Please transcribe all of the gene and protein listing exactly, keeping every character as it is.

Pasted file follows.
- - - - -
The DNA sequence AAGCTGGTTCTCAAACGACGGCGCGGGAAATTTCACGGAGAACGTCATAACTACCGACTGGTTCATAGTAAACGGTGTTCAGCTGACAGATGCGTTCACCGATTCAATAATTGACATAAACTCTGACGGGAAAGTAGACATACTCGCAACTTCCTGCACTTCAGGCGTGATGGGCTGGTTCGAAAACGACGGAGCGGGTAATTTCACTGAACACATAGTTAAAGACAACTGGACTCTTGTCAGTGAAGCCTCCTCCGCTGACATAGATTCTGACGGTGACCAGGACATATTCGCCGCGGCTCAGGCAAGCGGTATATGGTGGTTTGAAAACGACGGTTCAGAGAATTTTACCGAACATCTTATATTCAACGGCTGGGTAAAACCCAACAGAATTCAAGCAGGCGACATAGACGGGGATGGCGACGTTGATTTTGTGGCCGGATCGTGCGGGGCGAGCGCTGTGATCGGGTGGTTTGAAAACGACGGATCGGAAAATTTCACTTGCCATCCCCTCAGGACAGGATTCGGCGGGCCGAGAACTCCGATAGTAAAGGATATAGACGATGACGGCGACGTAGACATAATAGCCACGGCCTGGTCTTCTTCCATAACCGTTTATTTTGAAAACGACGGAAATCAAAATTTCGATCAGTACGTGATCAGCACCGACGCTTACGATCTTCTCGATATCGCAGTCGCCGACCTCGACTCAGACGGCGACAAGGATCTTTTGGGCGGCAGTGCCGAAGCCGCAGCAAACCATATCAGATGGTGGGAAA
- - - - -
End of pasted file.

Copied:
The DNA sequence AAGCTGGTTCTCAAACGACGGCGCGGGAAATTTCACGGAGAACGTCATAACTACCGACTGGTTCATAGTAAACGGTGTTCAGCTGACAGATGCGTTCACCGATTCAATAATTGACATAAACTCTGACGGGAAAGTAGACATACTCGCAACTTCCTGCACTTCAGGCGTGATGGGCTGGTTCGAAAACGACGGAGCGGGTAATTTCACTGAACACATAGTTAAAGACAACTGGACTCTTGTCAGTGAAGCCTCCTCCGCTGACATAGATTCTGACGGTGACCAGGACATATTCGCCGCGGCTCAGGCAAGCGGTATATGGTGGTTTGAAAACGACGGTTCAGAGAATTTTACCGAACATCTTATATTCAACGGCTGGGTAAAACCCAACAGAATTCAAGCAGGCGACATAGACGGGGATGGCGACGTTGATTTTGTGGCCGGATCGTGCGGGGCGAGCGCTGTGATCGGGTGGTTTGAAAACGACGGATCGGAAAATTTCACTTGCCATCCCCTCAGGACAGGATTCGGCGGGCCGAGAACTCCGATAGTAAAGGATATAGACGATGACGGCGACGTAGACATAATAGCCACGGCCTGGTCTTCTTCCATAACCGTTTATTTTGAAAACGACGGAAATCAAAATTTCGATCAGTACGTGATCAGCACCGACGCTTACGATCTTCTCGATATCGCAGTCGCCGACCTCGACTCAGACGGCGACAAGGATCTTTTGGGCGGCAGTGCCGAAGCCGCAGCAAACCATATCAGATGGTGGGAAA